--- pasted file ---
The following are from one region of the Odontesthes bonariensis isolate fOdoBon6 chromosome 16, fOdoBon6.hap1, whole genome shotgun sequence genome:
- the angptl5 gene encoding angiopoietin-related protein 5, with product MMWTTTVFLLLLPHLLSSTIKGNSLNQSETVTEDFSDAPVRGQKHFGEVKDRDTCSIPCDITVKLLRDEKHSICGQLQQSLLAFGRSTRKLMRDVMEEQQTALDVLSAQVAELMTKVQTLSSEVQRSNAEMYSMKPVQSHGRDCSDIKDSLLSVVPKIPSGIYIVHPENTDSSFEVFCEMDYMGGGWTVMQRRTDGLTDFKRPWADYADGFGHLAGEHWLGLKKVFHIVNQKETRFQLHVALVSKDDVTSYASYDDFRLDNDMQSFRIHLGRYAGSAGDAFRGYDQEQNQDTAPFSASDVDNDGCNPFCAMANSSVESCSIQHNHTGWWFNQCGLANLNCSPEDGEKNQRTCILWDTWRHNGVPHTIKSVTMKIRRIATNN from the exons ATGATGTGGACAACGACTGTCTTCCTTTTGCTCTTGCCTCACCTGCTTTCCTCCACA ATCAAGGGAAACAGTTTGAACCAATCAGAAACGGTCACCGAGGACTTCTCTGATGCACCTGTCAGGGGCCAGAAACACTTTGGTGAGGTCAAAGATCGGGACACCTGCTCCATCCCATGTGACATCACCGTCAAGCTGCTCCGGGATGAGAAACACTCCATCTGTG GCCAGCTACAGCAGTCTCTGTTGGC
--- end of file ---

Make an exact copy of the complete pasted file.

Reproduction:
The following are from one region of the Odontesthes bonariensis isolate fOdoBon6 chromosome 16, fOdoBon6.hap1, whole genome shotgun sequence genome:
- the angptl5 gene encoding angiopoietin-related protein 5, with product MMWTTTVFLLLLPHLLSSTIKGNSLNQSETVTEDFSDAPVRGQKHFGEVKDRDTCSIPCDITVKLLRDEKHSICGQLQQSLLAFGRSTRKLMRDVMEEQQTALDVLSAQVAELMTKVQTLSSEVQRSNAEMYSMKPVQSHGRDCSDIKDSLLSVVPKIPSGIYIVHPENTDSSFEVFCEMDYMGGGWTVMQRRTDGLTDFKRPWADYADGFGHLAGEHWLGLKKVFHIVNQKETRFQLHVALVSKDDVTSYASYDDFRLDNDMQSFRIHLGRYAGSAGDAFRGYDQEQNQDTAPFSASDVDNDGCNPFCAMANSSVESCSIQHNHTGWWFNQCGLANLNCSPEDGEKNQRTCILWDTWRHNGVPHTIKSVTMKIRRIATNN from the exons ATGATGTGGACAACGACTGTCTTCCTTTTGCTCTTGCCTCACCTGCTTTCCTCCACA ATCAAGGGAAACAGTTTGAACCAATCAGAAACGGTCACCGAGGACTTCTCTGATGCACCTGTCAGGGGCCAGAAACACTTTGGTGAGGTCAAAGATCGGGACACCTGCTCCATCCCATGTGACATCACCGTCAAGCTGCTCCGGGATGAGAAACACTCCATCTGTG GCCAGCTACAGCAGTCTCTGTTGGC